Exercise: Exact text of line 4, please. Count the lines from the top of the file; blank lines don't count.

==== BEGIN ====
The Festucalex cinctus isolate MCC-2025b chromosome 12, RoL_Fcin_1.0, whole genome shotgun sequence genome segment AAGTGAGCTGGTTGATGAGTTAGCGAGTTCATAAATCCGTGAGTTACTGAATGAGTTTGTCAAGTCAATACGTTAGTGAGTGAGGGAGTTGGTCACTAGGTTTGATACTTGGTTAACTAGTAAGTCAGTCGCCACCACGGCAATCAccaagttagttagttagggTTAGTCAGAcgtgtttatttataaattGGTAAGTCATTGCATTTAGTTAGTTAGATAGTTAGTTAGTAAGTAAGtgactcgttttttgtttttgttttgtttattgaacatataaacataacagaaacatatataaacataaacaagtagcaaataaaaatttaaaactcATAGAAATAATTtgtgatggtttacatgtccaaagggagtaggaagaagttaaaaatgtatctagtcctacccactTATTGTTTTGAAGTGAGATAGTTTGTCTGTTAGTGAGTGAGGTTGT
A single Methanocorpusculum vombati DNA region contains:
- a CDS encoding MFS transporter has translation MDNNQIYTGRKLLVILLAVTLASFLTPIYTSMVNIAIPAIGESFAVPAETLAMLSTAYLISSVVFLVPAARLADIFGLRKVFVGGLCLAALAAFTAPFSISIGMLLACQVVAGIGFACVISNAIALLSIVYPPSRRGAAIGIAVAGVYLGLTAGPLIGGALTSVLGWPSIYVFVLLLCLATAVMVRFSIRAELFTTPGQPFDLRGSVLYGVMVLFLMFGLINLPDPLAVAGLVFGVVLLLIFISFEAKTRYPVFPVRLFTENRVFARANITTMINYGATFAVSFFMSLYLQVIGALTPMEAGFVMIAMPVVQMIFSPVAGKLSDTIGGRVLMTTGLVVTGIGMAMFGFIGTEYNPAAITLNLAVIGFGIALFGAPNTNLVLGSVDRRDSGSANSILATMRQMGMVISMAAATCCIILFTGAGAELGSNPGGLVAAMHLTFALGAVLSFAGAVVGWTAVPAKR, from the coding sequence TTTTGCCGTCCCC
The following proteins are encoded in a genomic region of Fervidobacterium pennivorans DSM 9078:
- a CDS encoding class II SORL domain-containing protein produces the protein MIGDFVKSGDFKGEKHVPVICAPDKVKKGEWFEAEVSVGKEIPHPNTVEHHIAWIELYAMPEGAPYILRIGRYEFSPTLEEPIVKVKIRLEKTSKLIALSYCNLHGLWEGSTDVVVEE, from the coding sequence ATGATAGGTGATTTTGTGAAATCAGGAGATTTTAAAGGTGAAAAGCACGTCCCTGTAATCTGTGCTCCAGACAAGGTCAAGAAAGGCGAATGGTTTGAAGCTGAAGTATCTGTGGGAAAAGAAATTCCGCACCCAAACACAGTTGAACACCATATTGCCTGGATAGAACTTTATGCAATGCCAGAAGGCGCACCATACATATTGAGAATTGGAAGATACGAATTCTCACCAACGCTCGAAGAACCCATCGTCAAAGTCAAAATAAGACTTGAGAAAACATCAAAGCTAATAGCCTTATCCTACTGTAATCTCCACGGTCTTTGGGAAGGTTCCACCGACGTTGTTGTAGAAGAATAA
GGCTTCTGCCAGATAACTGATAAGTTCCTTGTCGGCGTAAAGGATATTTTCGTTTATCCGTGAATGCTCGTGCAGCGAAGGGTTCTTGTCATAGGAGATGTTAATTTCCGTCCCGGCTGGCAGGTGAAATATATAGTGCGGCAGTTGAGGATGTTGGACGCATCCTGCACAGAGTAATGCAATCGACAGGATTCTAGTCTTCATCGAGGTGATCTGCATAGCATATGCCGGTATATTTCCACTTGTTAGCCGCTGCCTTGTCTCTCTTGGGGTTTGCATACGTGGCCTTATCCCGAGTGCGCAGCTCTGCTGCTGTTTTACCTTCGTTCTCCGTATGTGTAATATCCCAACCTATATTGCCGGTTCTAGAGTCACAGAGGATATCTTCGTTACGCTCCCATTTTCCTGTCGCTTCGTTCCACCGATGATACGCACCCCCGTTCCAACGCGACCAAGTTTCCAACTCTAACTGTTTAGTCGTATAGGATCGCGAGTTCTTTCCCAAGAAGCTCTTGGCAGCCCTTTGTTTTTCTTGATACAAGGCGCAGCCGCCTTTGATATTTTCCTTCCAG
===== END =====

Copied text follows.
The following proteins are encoded in a genomic region of Fervidobacterium pennivorans DSM 9078: